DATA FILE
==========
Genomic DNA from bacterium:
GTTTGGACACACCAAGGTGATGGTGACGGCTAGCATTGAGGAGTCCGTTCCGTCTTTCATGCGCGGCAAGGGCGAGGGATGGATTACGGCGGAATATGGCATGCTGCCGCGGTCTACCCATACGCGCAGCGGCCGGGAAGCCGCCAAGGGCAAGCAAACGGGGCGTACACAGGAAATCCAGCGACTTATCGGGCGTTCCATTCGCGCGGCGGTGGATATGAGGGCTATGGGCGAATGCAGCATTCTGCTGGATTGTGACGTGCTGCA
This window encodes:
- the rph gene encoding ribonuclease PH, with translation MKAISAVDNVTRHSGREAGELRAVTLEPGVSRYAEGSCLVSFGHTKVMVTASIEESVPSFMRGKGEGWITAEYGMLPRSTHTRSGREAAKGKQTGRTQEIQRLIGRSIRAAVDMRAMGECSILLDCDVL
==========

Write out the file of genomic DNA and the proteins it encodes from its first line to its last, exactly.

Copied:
Genomic DNA from bacterium:
GTTTGGACACACCAAGGTGATGGTGACGGCTAGCATTGAGGAGTCCGTTCCGTCTTTCATGCGCGGCAAGGGCGAGGGATGGATTACGGCGGAATATGGCATGCTGCCGCGGTCTACCCATACGCGCAGCGGCCGGGAAGCCGCCAAGGGCAAGCAAACGGGGCGTACACAGGAAATCCAGCGACTTATCGGGCGTTCCATTCGCGCGGCGGTGGATATGAGGGCTATGGGCGAATGCAGCATTCTGCTGGATTGTGACGTGCTGCA
This window encodes:
- the rph gene encoding ribonuclease PH, with translation MKAISAVDNVTRHSGREAGELRAVTLEPGVSRYAEGSCLVSFGHTKVMVTASIEESVPSFMRGKGEGWITAEYGMLPRSTHTRSGREAAKGKQTGRTQEIQRLIGRSIRAAVDMRAMGECSILLDCDVL